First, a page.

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The Business of Belaying - A High Ropes Course Analogy of Effective Leadership
be.lay –verb (used with object)
a. to secure (a person) by attaching to one end of a rope.
b. to secure (a rope) by attaching to a person or to an object offering stable support.
The high elements in adventure training have been used very successfully in teambuilding programmes worldwide. From the balancing beam to the Postman’s Walk, these obstacles, suspended 10 metres off the ground, has served as powerful reminders that fear can be overcome with the support and encouragement of every team member. However, if we could just take a closer look at the entire process of belaying in the conduct of a high ropes course, its application in a corporate environment could not be more obvious.
Before a climber can start his ascent towards the obstacle, a belay team would have to be set in place. In a typical static belay system, the climber would be attached to one end of a safety rope and at the other end, a belay team, would be responsible for the climber’s safety. In order for this belay system to be successful, every member of the team must perform his role with vigilance and care.
With the team ready, the climber starts his way up. Fearful and uncertain, he pulls himself up slowly towards the obstacle. He does not know how he is going to overcome this 10-metre challenge; neither does he know what added challenges might lay ahead. Although the climber does not know how he is going to conquer this fear, he knows he will.
Finally, after several hesitant steps, he makes it to the top.
However, what lies ahead of him now is a 15-metre long wooden beam, perched along the tree lines. He knows he has to walk across this 1-foot wide beam in order to get to the other side and there is no turning back. Looking down below to his team on the ground, he realises that if he were to fall, at least his team is there to guarantee his safety. The team cheers as words of encouragement and support echo from the ground.
Focusing only on his objective, a moment of silence engulfs the climber. After taking a deep breath, he takes his first step. Soon, after taking each step with certainty and belief, the climber makes it to the other side successfully, amidst triumphant roars.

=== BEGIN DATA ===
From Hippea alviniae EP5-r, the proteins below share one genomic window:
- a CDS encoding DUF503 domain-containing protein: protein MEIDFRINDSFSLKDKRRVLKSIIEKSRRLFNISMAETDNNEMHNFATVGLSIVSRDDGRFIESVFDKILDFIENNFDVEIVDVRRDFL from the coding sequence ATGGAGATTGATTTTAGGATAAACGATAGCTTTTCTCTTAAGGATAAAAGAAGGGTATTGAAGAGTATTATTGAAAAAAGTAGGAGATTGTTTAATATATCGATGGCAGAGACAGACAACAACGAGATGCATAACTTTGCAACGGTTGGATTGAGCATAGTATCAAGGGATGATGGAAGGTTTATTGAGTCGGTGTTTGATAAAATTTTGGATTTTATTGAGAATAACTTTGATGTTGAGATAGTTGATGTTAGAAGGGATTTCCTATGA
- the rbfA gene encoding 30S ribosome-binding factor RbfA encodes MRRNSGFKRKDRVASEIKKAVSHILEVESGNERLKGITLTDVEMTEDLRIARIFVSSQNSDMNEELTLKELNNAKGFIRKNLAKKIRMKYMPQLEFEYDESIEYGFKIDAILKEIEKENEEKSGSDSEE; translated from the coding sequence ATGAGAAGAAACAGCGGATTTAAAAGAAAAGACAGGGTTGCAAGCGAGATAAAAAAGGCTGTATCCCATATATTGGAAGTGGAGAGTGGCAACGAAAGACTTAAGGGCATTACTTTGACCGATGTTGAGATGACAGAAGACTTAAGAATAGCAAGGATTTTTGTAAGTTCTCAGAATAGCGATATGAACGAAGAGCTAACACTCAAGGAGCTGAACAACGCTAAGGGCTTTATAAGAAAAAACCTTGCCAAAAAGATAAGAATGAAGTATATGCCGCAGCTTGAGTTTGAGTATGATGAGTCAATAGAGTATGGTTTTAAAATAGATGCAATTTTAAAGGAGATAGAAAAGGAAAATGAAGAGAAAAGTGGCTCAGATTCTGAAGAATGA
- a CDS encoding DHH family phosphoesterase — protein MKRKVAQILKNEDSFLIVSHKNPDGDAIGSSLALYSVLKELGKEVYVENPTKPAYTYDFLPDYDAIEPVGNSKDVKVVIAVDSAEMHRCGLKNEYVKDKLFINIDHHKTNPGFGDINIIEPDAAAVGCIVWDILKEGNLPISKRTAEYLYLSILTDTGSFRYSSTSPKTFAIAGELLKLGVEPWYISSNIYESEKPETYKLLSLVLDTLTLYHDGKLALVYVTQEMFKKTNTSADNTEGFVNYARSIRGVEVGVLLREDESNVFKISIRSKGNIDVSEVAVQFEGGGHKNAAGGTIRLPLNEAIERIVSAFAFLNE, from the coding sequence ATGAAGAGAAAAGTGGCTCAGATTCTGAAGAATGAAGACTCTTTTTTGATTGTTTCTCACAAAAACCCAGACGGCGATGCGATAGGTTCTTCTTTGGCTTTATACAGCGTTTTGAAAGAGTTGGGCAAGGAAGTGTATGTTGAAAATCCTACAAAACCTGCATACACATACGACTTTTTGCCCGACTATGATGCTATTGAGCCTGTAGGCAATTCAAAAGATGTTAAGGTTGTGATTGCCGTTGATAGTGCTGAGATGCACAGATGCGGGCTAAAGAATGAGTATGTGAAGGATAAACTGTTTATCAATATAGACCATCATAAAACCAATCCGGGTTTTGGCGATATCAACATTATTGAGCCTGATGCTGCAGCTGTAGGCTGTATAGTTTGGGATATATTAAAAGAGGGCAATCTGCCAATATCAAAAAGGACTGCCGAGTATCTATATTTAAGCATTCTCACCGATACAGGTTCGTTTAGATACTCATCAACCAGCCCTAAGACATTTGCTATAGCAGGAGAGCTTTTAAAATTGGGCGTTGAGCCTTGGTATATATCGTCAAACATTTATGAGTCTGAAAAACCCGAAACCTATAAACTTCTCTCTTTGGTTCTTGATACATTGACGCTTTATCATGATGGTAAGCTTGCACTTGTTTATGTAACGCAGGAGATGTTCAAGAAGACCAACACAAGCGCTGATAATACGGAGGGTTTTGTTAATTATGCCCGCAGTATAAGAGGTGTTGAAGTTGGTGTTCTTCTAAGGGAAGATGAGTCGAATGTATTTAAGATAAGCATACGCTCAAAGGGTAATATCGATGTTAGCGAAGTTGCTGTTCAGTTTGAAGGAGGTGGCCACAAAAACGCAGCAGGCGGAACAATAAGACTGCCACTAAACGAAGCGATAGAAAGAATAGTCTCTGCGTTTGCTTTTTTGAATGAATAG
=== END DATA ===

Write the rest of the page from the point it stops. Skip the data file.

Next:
This may just be a characteristic high ropes scenario but how does a seemingly simple act of belaying relate to that of an effective corporate organisation?
The answer: the relationship between a leader (climber) and his team. As theorised by leadership gurus, Jim Kouzes and Barry Posner, an exemplary leader must display 5 distinct leadership practices.
1) Model The Way
2) Inspire A Shared Vision
3) Challenge The Process
4) Enable Others To Act
5) Encourage The Heart
As with all leaders, they are but extraordinary people.
A leader is merely an ordinary man/woman doing the same things but with extra-ordinary methods.
A leader, like the climber, would always be at the lead, the first to attempt to conquer new grounds.
However, it is only human to be fearful of the unknown. Fear may just have paralysed the climber, who was depicted earlier, and allow trepidation to overwhelm him. But if he does not make that first step, if he does not “model the way”, if the leader does not exhibit that extraordinary courage, no one else would. Likewise, if an organisation’s leader does not brave the front and break new grounds, the organisation would be stagnant and may suffer from a cascading disease, which I term as “corporate paralysis”.
Corporate paralysis starts from the leader and once he gets infected, his followers would have no escape from it. If fear engulfs the leader, so will fear engulf the team. It is a disease so severe that eventually, in the long run, the organisation may crumble and collapse. No doubt it is not easy being a leader. The first 4 leadership practices are indeed hard to adhere and practiced.
However, the last element of Kouzes and Posner’s Leadership Practices - Encourage the heart, would essentially be a 2-way process, played in part by both the team and the leader. How?
Let us first scrutinise the part of the leader (climber) as he or she saunters across the balancing beam. The very act of crossing the beam would have, in effect, “encourage the hearts” of the team, sub-consciously convincing them that the seemingly impossible can be made possible. However, the act of belaying, which is technically defined as a safety process that ensures stable support, can also be figuratively defined as a process that encourages emotional support. In my opinion, the leader must know that he is not alone.
In the face of uncertainty, he has the support and encouragement of his team that would help him conquer the challenge. Even if he were to fall, he would still have the team behind him, holding tightly to an emotional safety rope, which ensures that trust and support would still be present even in the event of failure.
The President has his Cabinet, the skipper has his crew, and the manager has his subordinates. Every leader has a team but a leader must realise that he or she is “a part” of the team and not “apart” from it. We cheer when our leader succeeds, as though the task was successfully completed by us. But when the leader falls short of the target, we must still recognise that, in reality, we have fallen short as a team.
“No man is an island”. I’m sure everyone has heard of this. Likewise, no leader is alone.
Article by Andy Pan, the Director of Training at Right Impact and the author of Unleash The Public Speaker In You!.